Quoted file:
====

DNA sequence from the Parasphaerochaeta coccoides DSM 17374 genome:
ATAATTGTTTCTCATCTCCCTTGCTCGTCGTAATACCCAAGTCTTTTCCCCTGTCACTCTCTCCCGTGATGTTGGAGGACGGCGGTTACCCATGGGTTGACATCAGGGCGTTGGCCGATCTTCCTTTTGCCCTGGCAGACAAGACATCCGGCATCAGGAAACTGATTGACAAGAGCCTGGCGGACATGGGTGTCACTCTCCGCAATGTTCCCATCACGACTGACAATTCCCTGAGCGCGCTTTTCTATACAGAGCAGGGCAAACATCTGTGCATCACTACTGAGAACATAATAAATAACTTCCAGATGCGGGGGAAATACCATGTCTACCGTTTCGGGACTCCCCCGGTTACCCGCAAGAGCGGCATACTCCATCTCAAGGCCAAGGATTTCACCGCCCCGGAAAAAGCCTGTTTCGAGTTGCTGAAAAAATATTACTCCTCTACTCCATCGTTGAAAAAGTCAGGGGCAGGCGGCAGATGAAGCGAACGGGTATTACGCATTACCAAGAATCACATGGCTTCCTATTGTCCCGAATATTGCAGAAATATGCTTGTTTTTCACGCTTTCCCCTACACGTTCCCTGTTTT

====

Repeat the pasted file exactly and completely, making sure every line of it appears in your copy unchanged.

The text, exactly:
DNA sequence from the Parasphaerochaeta coccoides DSM 17374 genome:
ATAATTGTTTCTCATCTCCCTTGCTCGTCGTAATACCCAAGTCTTTTCCCCTGTCACTCTCTCCCGTGATGTTGGAGGACGGCGGTTACCCATGGGTTGACATCAGGGCGTTGGCCGATCTTCCTTTTGCCCTGGCAGACAAGACATCCGGCATCAGGAAACTGATTGACAAGAGCCTGGCGGACATGGGTGTCACTCTCCGCAATGTTCCCATCACGACTGACAATTCCCTGAGCGCGCTTTTCTATACAGAGCAGGGCAAACATCTGTGCATCACTACTGAGAACATAATAAATAACTTCCAGATGCGGGGGAAATACCATGTCTACCGTTTCGGGACTCCCCCGGTTACCCGCAAGAGCGGCATACTCCATCTCAAGGCCAAGGATTTCACCGCCCCGGAAAAAGCCTGTTTCGAGTTGCTGAAAAAATATTACTCCTCTACTCCATCGTTGAAAAAGTCAGGGGCAGGCGGCAGATGAAGCGAACGGGTATTACGCATTACCAAGAATCACATGGCTTCCTATTGTCCCGAATATTGCAGAAATATGCTTGTTTTTCACGCTTTCCCCTACACGTTCCCTGTTTT